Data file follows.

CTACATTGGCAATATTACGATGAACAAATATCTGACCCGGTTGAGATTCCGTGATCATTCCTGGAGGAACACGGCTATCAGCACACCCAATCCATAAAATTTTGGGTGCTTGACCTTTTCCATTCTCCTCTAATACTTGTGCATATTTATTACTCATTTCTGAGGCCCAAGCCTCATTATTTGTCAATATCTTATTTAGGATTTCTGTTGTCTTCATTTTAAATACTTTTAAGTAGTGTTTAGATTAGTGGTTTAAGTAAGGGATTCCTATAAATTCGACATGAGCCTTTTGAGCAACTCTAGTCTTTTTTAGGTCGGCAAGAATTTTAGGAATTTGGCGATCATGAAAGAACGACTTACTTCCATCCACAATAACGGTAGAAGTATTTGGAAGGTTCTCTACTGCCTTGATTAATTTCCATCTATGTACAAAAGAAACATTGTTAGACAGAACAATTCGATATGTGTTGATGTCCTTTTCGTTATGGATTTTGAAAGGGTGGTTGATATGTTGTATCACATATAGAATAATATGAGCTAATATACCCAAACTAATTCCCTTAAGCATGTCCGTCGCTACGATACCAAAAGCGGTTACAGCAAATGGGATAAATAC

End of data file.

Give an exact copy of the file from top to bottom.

CTACATTGGCAATATTACGATGAACAAATATCTGACCCGGTTGAGATTCCGTGATCATTCCTGGAGGAACACGGCTATCAGCACACCCAATCCATAAAATTTTGGGTGCTTGACCTTTTCCATTCTCCTCTAATACTTGTGCATATTTATTACTCATTTCTGAGGCCCAAGCCTCATTATTTGTCAATATCTTATTTAGGATTTCTGTTGTCTTCATTTTAAATACTTTTAAGTAGTGTTTAGATTAGTGGTTTAAGTAAGGGATTCCTATAAATTCGACATGAGCCTTTTGAGCAACTCTAGTCTTTTTTAGGTCGGCAAGAATTTTAGGAATTTGGCGATCATGAAAGAACGACTTACTTCCATCCACAATAACGGTAGAAGTATTTGGAAGGTTCTCTACTGCCTTGATTAATTTCCATCTATGTACAAAAGAAACATTGTTAGACAGAACAATTCGATATGTGTTGATGTCCTTTTCGTTATGGATTTTGAAAGGGTGGTTGATATGTTGTATCACATATAGAATAATATGAGCTAATATACCCAAACTAATTCCCTTAAGCATGTCCGTCGCTACGATACCAAAAGCGGTTACAGCAAATGGGATAAATAC